Break Up the Washington Nationals Pitching Staff

 Edwin JacksonIf Major League Baseball were Little League, and I were the helicopter parent of, say, Kansas City’s Luke Hochevar, I would be upset and bitter that the coaches of the Washington Nationals conspired to get all the good pitchers on their team. Also, I’d be totally ashamed of my son … a 6.57 ERA, Luke? Papa doesn’t love you anymore. Maybe he never did.

Let’s start with Edwin Jackson. On Monday night, he faced the Toronto Blue Jays in a battle of capital cities. Unless Toronto isn’t Canada’s capital city, in which case I don’t really have an angle here. Regardless, the Blue Jays are one of the most potent offenses in the American League. They’ve scored 296 runs in a division (AL East) with a plethora of good-to-great pitchers. What did Jackson do? Eight innings, four hits, two runs.

The win moved the 28-year-old Jackson to 3-3 on the season, but the record doesn’t tell the full story. His ERA after 12 starts is 3.02, on pace to be his lowest ever in a full season. His FIP (fielding-independent pitching, a metric used to assess a pitcher’s overall effectiveness) is in the National League’s top 30. His walk rate and home run rate are lower than they’ve ever been (again, using full-season stats), and his 16 percent line drive rate is sixth-lowest in the league, and also the lowest of his career.

You get the point. There’s no way the Nationals could have expected this when they signed Jackson to a one-year deal in February. But here’s the crazy part: He is their fourth starter.

Do I even need to tell you about Gio Gonzalez and Stephen Strasburg, arguably the most dynamic Washington duo since Mondale-Ferraro fever swept the District in ’84? Fine. Here’s where they rank in the following categories in the National League (Gonzalez first, Strasburg second).

FIP: 2nd, 3rd
WAR: 2nd, 3rd
ERA: 4th, 7th
Wins: 2nd (t), 3rd (t)
Strikeouts: 2nd, 1st

They are, by far, the best 1-2 punch in the game, and they showed how good they were this weekend by dominating the Red Sox in a three-game series sweep in Fenway.

But remember how I said Jackson was the fourth starter? Yeah, there’s another guy. Meet Jordan Zimmermann, and please note the two ns at the end of his name so you don’t confuse him with this guy. Double-N (Dublin? Possible nickname? Too big a stretch?) was the franchise’s hottest prospect back in 2009, but elbow problems led him to the land of Tommy John. He returned to some success in 2010, and recovered nicely in his first full season back in 2011, accumulating a 3.18 ERA over 161.1 IP.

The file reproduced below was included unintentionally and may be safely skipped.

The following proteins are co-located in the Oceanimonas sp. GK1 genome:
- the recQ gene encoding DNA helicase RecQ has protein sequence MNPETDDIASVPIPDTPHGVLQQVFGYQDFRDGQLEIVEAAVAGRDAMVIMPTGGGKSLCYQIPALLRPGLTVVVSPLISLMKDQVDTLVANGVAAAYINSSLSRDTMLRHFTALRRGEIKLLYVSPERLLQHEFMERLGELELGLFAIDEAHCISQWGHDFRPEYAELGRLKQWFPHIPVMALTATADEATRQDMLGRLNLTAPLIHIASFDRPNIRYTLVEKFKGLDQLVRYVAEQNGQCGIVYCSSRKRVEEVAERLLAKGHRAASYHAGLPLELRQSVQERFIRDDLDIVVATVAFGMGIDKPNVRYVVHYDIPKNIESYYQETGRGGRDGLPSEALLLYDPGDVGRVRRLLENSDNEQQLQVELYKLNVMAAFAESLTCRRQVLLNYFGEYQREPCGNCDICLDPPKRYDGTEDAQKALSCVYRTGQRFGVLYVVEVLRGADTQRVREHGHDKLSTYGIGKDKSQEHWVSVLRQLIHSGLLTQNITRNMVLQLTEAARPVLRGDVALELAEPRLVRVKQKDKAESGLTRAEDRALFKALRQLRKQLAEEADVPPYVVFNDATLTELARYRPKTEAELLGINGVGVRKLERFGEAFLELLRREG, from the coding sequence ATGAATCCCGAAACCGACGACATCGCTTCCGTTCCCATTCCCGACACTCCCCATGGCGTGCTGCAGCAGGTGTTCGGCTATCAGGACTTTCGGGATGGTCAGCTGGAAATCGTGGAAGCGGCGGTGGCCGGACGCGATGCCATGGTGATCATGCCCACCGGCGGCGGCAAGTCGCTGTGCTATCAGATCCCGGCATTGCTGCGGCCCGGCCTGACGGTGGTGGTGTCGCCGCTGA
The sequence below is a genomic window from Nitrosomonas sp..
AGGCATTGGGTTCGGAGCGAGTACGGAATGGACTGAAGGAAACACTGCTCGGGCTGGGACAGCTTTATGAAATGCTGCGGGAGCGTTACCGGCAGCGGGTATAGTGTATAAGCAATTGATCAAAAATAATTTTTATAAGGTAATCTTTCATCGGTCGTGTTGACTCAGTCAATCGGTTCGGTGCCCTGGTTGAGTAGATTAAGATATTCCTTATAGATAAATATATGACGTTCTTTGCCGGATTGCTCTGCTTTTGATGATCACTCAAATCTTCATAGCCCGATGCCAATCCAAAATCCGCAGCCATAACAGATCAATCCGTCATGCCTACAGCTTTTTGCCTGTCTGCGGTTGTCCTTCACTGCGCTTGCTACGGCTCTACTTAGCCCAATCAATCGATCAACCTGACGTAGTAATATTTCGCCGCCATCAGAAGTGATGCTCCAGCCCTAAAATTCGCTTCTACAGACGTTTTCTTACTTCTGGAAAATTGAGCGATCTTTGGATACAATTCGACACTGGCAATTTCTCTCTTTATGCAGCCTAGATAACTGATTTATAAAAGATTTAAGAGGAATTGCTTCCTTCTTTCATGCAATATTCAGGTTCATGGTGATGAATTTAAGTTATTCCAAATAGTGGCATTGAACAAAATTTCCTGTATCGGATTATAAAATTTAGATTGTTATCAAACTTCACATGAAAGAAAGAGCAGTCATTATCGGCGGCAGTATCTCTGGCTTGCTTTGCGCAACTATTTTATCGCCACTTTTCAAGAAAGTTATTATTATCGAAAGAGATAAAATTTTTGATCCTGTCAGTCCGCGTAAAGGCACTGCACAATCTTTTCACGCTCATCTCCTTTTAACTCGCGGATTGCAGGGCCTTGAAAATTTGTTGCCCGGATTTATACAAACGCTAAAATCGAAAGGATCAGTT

Did you know there was a thing called an immaculate inning? It’s when a pitcher retires the side on nine straight strikes (three strikeouts), and it’s happened 43 times in MLB history. Anyway, Zimmermann did it last season. In 2012, he’s off to an even better start. After 12 games, his ERA is 2.91, and he was the third leg of the Red Sox sweep this past weekend, giving up three runs and striking out seven over seven strong innings on Sunday.

The condensed version of all these stats: When you face the Nationals, there’s an 80 percent chance that their starter’s ERA will be 3.02 or less. Also, there’s a 40 percent chance you’ll be facing one of the top three starters in the league. Fun. But at least their bullpen probably stinks, right?

WRONG. Why would you assume that, hypothetical stupid reader? The ‘pen ERA is 3.12, the fourth-lowest in the NL. Tyler Clippard, the former setup man who took the closer reins earlier this season, is now 8-8 in save opportunities with 8.1 scoreless innings. Drew Storen, who had a great season as the closer last year, is on his way back from injury. Sean Burnett has a 0.92 ERA in 19.1 innings. Craig Stammen has pitched 30 innings and notched a 1.80 ERA. Tom Gorzelanny (30.1 IP, 3.26 ERA) has also been effective, and Ryan Mattheus (20 IP, 2.25 ERA) is expected to return from injury soon.

Everywhere you look, as long as you only look at the mound, the Nationals are stacked. It’s no surprise that they’ve allowed the fewest runs in baseball (194), and, barring an injury barrage or a total offensive meltdown, it’s hard to imagine a scenario where they don’t make the playoffs. Once there, is there a more terrifying opponent anywhere? They’ve got 2010 Giants written all over them; great staff, great bullpen, and just enough offense to eke out wins.

And I say it’s unfair. Break up the Nationals, and give folks like Luke Hochevar a fighting chance. Isn’t this league supposed to be about the kids?

Filed Under: Baseball, Toronto Blue Jays, Washington Nationals

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Shane Ryan is a contributing writer for Grantland. His book about the young stars of the PGA Tour will be published by Random House in early 2015.

Archive @ ShaneRyanHere